Shawn Zargarian wanted to add a new wrinkle to his annual Coach Z Basketball Camp.
Zargarian, the veteran Crescenta Valley High boys’ basketball coach who guided the Falcons to an amazing postseason run last season, had the ideal group on hand at his event to experiment with inside the school’s large gymnasium.
In addition to completing various drills like shooting, passing and rebounding, Zargarian wanted to add another aspect to the mix to help properly execute the exercises.
The idea went off without a hitch during the 14th rendition of the camp, which began July 22 and wrapped up Friday and featured 55 participants.
“We’re always trying to improve the camp to help the kids evolve in their all-around game, no matter the level of competition they are playing at,” said Zargarian, who guided Crescenta Valley to a record of 29-6, 11-3 in the Pacific League for second place before reaching the CIF Southern Section Division II-A semifinals and CIF State Division III Southern California regional final last season. “I like to teach different techniques.
“Typically in the past, we’ll do a 2-0 pick and roll drill with no defender. Now, we’ll do it, but with a defender out there. So, it forces the player with the ball have to make different decisions and how to make the right move or moves. You have to learn how to make a decision when options are taken away.”
Zargarian explained the multiple drills, while receiving assistance from his coaching staff and current and former players.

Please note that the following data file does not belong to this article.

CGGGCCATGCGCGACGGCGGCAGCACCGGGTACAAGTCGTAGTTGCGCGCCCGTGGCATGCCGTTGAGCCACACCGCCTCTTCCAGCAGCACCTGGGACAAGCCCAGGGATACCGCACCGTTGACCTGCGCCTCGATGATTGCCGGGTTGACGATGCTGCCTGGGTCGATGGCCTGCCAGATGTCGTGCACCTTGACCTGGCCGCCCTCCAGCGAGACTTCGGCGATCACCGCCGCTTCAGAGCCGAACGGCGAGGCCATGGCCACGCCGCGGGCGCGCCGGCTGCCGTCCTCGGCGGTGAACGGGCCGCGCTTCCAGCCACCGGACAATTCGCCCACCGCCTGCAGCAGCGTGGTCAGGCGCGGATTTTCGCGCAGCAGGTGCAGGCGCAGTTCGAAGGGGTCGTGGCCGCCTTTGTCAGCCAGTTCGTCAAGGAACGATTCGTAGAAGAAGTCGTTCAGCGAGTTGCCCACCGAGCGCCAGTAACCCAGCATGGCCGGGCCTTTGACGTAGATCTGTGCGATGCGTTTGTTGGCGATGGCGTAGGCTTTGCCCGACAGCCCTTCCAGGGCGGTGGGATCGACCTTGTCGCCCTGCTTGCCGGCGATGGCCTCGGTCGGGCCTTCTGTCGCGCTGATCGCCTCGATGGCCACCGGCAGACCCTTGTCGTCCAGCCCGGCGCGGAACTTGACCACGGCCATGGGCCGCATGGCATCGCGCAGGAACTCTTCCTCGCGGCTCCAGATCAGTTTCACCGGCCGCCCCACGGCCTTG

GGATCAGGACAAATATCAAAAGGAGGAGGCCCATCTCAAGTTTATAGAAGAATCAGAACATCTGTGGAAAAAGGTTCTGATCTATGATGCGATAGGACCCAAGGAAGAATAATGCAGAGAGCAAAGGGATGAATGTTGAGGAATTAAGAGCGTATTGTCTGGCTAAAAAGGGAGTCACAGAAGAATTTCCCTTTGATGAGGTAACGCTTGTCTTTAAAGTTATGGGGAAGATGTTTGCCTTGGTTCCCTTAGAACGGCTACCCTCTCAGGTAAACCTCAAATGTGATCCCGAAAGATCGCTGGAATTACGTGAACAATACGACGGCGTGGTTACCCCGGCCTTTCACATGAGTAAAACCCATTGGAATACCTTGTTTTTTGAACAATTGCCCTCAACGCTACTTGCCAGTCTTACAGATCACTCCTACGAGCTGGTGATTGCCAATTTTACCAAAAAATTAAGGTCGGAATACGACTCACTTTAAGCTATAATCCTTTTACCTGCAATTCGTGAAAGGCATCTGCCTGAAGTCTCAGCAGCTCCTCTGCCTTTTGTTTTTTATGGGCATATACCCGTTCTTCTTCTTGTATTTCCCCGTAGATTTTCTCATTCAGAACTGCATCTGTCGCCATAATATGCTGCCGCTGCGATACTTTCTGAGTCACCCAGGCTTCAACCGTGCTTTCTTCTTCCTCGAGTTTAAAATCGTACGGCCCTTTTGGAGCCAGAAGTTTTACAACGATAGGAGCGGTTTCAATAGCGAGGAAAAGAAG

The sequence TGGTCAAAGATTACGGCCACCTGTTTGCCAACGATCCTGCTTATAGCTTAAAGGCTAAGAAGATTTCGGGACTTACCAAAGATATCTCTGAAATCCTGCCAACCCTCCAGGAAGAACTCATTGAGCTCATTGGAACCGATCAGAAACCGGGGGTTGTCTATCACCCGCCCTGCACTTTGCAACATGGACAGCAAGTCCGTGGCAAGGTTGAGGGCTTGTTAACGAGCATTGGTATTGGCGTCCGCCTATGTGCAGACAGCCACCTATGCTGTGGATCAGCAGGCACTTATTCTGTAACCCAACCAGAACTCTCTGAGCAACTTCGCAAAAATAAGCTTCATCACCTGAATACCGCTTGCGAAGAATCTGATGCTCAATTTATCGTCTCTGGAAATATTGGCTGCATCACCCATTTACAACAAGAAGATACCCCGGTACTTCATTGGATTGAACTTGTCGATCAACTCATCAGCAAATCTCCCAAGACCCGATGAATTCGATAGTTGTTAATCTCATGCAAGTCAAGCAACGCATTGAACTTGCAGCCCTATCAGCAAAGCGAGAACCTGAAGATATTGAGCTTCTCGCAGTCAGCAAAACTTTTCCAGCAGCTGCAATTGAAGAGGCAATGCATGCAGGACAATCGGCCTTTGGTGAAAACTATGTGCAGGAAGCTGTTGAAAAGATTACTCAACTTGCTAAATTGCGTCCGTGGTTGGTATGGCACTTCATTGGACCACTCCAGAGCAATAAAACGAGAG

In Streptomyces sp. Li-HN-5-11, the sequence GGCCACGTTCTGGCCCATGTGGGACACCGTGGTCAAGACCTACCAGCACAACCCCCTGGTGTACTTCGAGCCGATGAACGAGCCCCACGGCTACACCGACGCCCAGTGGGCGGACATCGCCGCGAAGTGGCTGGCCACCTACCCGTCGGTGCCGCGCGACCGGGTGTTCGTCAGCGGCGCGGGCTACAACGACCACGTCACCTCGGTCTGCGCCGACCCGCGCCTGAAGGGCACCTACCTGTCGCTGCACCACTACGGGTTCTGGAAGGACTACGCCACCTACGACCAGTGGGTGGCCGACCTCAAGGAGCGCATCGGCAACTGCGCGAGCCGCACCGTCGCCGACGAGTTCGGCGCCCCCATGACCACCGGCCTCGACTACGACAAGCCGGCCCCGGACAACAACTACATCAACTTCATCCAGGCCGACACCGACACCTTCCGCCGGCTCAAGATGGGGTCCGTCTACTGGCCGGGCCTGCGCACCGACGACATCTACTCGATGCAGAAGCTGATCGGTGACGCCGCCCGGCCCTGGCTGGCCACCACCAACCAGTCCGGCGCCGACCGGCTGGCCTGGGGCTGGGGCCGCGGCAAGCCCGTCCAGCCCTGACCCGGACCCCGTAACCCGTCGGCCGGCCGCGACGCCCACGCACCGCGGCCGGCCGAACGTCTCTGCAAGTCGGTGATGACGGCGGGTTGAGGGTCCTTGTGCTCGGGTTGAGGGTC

The camp was designed for boys and girls ages 5-14 and attracted participants from La Crescenta, Glendale and Burbank. In addition to the drills, pick-up games are held and the campers receive an evaluation.
“Having right around 55 people is the perfect number because I’ll have my assistants working with them in different stations and I’m able to get to each group and see how they are doing,” said Zargarian, a Crescenta Valley graduate and former player. “You can see how the players make decisions with and without the ball, how they do with their footwork and we try to be as detail oriented as possible.
“Most of these people play five or six times a week, so they are always active and improving. They can take something away from here and apply it at their level and in a game.”
The camp featured participants who have attended the event in recent years, as well as first-time athletes.
Chris Kalachian, 13, made his second appearance after first attending last year.
“I see it as just a great opportunity to be able to learn from [Zargarian] and they want to help you move forward,” said Kalachian, a La Crescenta resident who attends Rosemont Middle School.
“It’s important to be able to know how to make decisions when you are being defended and ball movement is such a key; learning how to get off a screen in order to shoot.”
Alex Andriassian, a Burbank resident who attends Pilibos Middle School in Los Angeles, made his first camp appearance.
“I’m trying just to work on my overall game and have some fun,” Andriassian, 11, said. “I’m trying to work on improving my dribbling and shooting.
“Coach Z has a lot of experience and has had a lot of great players come here. It’s just a great chance to be able to learn from somebody like him.”